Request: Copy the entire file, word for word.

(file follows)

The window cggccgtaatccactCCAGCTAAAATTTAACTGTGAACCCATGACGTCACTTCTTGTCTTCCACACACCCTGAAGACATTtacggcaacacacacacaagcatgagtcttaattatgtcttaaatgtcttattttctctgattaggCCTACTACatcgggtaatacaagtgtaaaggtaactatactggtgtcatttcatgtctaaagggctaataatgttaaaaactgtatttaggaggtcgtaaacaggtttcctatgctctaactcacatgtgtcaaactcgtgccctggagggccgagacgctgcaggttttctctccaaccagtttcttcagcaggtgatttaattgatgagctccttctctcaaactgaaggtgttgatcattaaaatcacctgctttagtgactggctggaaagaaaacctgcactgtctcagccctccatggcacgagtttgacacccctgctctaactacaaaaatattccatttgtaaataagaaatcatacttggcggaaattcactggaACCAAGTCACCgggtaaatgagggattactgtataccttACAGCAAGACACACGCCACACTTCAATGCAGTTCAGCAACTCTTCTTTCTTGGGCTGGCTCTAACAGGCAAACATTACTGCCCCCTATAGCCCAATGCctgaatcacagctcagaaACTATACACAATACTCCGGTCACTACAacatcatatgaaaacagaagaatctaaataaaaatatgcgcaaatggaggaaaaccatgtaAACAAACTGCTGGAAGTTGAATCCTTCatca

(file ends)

The window cggccgtaatccactCCAGCTAAAATTTAACTGTGAACCCATGACGTCACTTCTTGTCTTCCACACACCCTGAAGACATTtacggcaacacacacacaagcatgagtcttaattatgtcttaaatgtcttattttctctgattaggCCTACTACatcgggtaatacaagtgtaaaggtaactatactggtgtcatttcatgtctaaagggctaataatgttaaaaactgtatttaggaggtcgtaaacaggtttcctatgctctaactcacatgtgtcaaactcgtgccctggagggccgagacgctgcaggttttctctccaaccagtttcttcagcaggtgatttaattgatgagctccttctctcaaactgaaggtgttgatcattaaaatcacctgctttagtgactggctggaaagaaaacctgcactgtctcagccctccatggcacgagtttgacacccctgctctaactacaaaaatattccatttgtaaataagaaatcatacttggcggaaattcactggaACCAAGTCACCgggtaaatgagggattactgtataccttACAGCAAGACACACGCCACACTTCAATGCAGTTCAGCAACTCTTCTTTCTTGGGCTGGCTCTAACAGGCAAACATTACTGCCCCCTATAGCCCAATGCctgaatcacagctcagaaACTATACACAATACTCCGGTCACTACAacatcatatgaaaacagaagaatctaaataaaaatatgcgcaaatggaggaaaaccatgtaAACAAACTGCTGGAAGTTGAATCCTTCatca